What makes ASF so difficult to eradicate?

Based on experiences, knowledge and data gained from the current epidemic this review highlights some recent developments in the epidemiological understanding of ASF.
calendar icon 18 January 2019
clock icon 3 minute read

Authors Erika Chenais, Klaus Depner, Vittorio Guberti, Klaas Dietze, Arvo Viltrop and Karl Ståhl

The qualities of the three epidemiological traits contagiousity, tenacity, and case fatality rate make ASFV efficient in both persistence and transmission. The high tenacity ensures long term persistence in the environment, high case fatality rate makes the virus largely available, and the relatively low contagiousity prevents the complete depletion of the host population. The interaction of these three parameters maximise both local persistence and geographical spread of the virus making its eradication a challenge.

The disease does not show a typical epidemic pattern with either self-limiting localised epidemics or wider spread through an epidemic wave [1]. Both these patterns would probably require higher contagiousity. The patterns usually observed in endemic settings, with a constant circulation or presence of pathogens in the target population [1], is also not observed.

With a high case fatality rate and the probable absence of a long-lasting carrier status, ASFV cannot be maintained independently in an active circulation over a longer time despite the high reproductive capacity of wild boar. This leaves us the epidemiological scenario of a reservoir-facilitated perpetuation leading to an endemic state.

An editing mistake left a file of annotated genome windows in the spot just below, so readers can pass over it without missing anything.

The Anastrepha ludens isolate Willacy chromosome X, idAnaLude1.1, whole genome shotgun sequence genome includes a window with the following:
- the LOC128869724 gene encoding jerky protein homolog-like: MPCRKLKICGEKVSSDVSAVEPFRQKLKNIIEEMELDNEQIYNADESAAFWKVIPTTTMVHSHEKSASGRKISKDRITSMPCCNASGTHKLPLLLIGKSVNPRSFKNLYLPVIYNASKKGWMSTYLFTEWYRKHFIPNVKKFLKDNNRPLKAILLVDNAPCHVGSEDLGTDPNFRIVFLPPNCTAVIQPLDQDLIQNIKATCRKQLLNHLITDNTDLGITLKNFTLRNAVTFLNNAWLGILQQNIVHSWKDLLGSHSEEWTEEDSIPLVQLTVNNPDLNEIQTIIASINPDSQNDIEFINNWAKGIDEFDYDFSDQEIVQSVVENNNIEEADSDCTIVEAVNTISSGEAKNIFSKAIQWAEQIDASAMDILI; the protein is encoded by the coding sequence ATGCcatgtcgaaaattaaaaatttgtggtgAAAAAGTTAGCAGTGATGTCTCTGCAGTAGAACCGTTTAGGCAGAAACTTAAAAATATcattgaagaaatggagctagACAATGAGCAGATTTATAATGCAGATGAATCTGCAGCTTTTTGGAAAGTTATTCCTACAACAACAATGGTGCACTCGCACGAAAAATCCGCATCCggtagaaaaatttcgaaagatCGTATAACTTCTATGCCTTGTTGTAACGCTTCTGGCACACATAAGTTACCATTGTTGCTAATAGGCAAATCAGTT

With the absence of the reservoir hosts, African wild suids or Ornithodoros spp. ticks, the habitat as such, including the contaminated carcasses have to be considered as pathogen reservoir leading to the observed endemic setting with extended transmission intervals.

Apart from the wild boar population and the habitat, the current epidemic recognises humans as the main responsible for both long distance transmission and virus introduction in the domestic pig farms. Thus it becomes crucial to include social science when planning prevention-, control-, or eradication measures. By considering only the biological particularities of the disease, contagiousity, tenacity and case fatality rate, but ignoring the human aspects, the epidemic will not be controlled.

Erika Chenais, Klaus Depner, Vittorio Guberti, Klaas Dietze, Arvo Viltrop and Karl Ståhl (2019). Epidemiological considerations on African swine fever in Europe 2014–2018. Porcine Health Management, 5:6.

[1] Dicker R, Coronado F, Koo D, Parrish RG. Principles of epidemiology in public health practice. Atlanta: US Department of Health and Human Services; 2006.

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